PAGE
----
A Spectrum of Possibilities: The Emerging-Market Debt Tool Kit

Paul DeNoonShamaila KhanMichael L. Mon, CFAMarco Santamaria, CFA

Today, three decades after the phrase “emerging markets” was coined, the comparative strength of developing economies is one of the dominant themes in global investing. Emerging market (EM) countries account for about 85% of the world’s population and roughly half its gross domestic product (GDP). Thanks to a virtuous cycle of conservative fiscal policies, credible monetary policies, falling inflation and faster growth, EM sovereign credit metrics are now stronger than those of most developed economies. The International Monetary Fund (IMF) expects emerging countries’ gross-debt-to-GDP ratio to fall below 30% by 2017, compared with 130% in the developed world.1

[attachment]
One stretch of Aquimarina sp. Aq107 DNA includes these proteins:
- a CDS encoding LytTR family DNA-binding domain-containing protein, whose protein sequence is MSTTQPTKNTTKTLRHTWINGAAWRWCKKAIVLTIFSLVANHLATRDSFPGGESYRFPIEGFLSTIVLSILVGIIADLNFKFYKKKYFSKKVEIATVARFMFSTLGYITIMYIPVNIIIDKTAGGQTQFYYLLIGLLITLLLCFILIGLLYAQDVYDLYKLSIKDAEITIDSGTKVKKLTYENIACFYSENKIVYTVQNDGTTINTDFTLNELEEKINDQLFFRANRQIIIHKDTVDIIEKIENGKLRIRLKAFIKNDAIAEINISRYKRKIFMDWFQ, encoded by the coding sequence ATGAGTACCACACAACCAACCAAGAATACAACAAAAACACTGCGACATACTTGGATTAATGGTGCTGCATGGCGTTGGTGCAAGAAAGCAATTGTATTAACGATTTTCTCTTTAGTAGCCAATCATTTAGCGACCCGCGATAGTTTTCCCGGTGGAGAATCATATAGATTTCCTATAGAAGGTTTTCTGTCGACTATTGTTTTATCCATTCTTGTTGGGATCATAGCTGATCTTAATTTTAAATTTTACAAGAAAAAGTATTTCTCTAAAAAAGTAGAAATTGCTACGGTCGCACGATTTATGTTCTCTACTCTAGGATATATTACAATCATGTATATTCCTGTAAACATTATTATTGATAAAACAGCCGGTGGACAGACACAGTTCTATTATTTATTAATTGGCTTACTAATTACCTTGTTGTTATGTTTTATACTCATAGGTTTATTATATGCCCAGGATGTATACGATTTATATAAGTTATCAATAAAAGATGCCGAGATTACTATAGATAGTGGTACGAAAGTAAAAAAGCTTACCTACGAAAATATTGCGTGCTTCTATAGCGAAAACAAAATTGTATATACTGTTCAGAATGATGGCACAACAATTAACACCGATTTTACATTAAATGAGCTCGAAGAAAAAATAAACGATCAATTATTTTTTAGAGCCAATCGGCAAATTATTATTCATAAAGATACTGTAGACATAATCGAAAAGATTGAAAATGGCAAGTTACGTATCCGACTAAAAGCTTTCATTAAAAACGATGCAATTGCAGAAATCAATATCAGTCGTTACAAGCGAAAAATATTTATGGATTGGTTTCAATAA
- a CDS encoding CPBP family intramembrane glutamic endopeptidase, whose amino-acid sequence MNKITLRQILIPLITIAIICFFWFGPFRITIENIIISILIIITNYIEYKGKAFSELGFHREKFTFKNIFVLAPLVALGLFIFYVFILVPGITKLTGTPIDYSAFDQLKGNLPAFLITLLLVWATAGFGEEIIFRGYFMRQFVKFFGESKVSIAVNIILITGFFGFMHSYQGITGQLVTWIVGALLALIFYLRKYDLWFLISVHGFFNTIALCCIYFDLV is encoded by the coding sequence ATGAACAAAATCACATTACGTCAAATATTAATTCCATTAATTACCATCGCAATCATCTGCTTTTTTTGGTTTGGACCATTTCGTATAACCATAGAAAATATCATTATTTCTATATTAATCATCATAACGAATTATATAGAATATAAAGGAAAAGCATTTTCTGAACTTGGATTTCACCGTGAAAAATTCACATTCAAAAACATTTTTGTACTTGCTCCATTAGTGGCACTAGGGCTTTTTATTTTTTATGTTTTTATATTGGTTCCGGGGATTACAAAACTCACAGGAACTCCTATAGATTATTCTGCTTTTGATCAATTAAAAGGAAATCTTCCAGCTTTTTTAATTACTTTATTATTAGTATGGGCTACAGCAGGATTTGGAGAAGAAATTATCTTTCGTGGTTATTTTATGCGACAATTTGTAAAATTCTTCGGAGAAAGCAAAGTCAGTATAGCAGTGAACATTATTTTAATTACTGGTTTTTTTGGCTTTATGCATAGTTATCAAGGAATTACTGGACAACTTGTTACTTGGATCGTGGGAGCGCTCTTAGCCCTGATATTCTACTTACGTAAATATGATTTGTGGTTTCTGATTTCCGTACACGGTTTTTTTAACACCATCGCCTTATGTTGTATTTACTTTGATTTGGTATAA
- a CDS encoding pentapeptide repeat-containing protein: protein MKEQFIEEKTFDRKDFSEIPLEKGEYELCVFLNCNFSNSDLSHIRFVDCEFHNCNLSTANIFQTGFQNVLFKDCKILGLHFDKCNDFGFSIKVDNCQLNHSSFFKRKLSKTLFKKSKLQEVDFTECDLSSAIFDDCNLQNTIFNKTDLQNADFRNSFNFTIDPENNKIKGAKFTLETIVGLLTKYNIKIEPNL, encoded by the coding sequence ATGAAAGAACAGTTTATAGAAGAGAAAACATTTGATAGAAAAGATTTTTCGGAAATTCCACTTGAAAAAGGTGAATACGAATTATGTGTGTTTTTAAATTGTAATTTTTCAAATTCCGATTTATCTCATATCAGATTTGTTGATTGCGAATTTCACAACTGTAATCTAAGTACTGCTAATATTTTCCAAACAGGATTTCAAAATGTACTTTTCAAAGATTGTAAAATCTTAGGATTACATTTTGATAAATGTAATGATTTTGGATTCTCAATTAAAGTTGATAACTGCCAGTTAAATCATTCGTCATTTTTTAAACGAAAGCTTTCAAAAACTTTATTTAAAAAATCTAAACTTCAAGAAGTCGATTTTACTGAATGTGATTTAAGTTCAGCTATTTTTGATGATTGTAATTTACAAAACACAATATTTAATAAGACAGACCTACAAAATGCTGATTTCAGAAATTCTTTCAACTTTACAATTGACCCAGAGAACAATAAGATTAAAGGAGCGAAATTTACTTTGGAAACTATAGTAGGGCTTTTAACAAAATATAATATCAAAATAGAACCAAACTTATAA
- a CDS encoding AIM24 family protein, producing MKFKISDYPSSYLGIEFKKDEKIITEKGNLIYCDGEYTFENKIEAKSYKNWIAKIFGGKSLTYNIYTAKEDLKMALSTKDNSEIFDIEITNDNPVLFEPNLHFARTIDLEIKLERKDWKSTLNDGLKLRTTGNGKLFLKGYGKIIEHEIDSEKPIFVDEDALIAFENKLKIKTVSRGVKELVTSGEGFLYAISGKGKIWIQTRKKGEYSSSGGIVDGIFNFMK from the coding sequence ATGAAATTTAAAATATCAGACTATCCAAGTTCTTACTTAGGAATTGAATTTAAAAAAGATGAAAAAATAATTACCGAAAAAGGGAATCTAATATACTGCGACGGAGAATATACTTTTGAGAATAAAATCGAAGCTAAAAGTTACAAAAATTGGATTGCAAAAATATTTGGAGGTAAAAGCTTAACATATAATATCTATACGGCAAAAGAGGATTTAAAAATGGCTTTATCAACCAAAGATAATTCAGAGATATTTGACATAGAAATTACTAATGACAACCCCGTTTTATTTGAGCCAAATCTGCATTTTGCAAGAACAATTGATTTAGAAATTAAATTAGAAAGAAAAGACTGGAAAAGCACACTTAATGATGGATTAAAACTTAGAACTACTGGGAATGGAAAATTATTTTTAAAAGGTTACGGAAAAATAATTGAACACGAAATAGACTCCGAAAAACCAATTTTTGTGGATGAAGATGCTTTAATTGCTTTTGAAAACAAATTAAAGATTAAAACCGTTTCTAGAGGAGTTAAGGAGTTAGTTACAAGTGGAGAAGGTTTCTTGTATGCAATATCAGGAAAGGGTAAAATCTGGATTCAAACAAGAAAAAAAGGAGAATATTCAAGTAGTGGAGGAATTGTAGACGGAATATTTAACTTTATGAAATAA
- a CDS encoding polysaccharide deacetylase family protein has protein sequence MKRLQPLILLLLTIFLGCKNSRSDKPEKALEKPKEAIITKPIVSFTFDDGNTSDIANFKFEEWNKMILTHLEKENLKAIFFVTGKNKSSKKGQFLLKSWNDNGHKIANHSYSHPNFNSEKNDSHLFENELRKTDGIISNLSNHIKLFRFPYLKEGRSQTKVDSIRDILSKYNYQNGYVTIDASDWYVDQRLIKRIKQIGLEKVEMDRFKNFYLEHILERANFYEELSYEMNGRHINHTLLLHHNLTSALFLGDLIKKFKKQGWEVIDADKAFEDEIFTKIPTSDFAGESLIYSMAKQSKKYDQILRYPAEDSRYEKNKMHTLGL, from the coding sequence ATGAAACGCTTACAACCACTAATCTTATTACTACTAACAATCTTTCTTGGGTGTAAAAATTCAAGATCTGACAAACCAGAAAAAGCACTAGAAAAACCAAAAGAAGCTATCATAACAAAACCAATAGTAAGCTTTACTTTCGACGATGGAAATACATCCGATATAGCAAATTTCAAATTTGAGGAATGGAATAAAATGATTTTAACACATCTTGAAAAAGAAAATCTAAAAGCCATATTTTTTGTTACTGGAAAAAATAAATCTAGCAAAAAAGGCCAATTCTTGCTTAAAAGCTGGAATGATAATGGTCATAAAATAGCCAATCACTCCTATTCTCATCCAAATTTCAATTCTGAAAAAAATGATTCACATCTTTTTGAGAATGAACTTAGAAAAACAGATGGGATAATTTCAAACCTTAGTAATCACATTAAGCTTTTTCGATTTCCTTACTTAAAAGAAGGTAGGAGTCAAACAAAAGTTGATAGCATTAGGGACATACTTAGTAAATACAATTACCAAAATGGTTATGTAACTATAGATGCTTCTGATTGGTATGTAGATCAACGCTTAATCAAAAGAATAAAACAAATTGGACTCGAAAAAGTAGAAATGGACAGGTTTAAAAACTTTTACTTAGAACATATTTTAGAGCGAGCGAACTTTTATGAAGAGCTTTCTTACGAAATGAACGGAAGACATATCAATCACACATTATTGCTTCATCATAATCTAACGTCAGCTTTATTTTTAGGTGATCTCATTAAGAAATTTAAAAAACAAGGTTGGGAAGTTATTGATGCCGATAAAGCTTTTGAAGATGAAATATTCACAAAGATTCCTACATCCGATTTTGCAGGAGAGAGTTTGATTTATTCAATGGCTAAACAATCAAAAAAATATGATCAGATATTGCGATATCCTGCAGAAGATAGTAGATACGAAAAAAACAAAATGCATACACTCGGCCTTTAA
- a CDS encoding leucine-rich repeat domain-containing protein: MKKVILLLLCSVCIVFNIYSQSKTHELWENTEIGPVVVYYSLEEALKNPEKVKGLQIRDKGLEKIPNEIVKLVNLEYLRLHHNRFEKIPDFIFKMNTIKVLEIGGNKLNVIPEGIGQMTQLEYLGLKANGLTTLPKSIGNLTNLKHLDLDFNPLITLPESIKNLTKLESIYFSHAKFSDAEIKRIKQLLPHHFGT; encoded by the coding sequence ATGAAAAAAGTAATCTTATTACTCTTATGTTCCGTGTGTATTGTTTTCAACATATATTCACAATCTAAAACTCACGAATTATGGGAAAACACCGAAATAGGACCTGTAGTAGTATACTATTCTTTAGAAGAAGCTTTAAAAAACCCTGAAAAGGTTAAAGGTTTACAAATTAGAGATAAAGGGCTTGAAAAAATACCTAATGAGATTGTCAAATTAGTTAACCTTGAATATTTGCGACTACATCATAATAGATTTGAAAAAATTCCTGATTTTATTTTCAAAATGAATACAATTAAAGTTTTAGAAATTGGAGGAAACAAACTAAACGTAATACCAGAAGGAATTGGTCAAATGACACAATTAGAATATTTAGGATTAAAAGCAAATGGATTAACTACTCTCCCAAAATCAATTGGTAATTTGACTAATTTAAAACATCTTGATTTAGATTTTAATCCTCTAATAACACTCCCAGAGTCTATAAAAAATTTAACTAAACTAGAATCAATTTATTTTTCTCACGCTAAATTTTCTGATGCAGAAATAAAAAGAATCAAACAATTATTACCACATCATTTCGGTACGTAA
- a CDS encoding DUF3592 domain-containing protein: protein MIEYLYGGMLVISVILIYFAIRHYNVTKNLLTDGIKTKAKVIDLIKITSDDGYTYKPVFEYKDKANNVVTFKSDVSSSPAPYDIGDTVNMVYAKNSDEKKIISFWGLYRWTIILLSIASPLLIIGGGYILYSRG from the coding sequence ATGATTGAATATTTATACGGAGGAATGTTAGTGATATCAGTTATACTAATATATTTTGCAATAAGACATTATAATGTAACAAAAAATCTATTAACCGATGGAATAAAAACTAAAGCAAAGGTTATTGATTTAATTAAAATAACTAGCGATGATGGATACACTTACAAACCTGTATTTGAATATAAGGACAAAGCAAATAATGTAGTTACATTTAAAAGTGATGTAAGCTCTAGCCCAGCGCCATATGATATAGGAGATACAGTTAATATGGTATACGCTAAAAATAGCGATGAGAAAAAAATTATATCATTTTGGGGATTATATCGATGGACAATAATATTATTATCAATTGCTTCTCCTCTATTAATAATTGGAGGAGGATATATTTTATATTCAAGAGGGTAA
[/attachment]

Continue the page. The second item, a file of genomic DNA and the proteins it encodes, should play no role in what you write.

But exploiting these trends is not as straightforward as it may seem. This is especially true in emerging-market debt (EMD), which spans several sectors, each with its own set of risks and return opportunities. The EMD tool kit can be used in a wide array of strategies to help achieve a range of goals, from conservative portfolio diversification to high-octane return seeking. The challenge, as well as the opportunity, is to select the right strategy for each investor’s needs.

Sources of Risk and Return for Emerging-Market Debt

1The term “emerging markets” was coined in 1981 by Antoine van Agtmael, an investment officer at the International Finance Corporation. Population and GDP data were taken from the International Monetary Fund (IMF) World Economic Outlook, October 2012.

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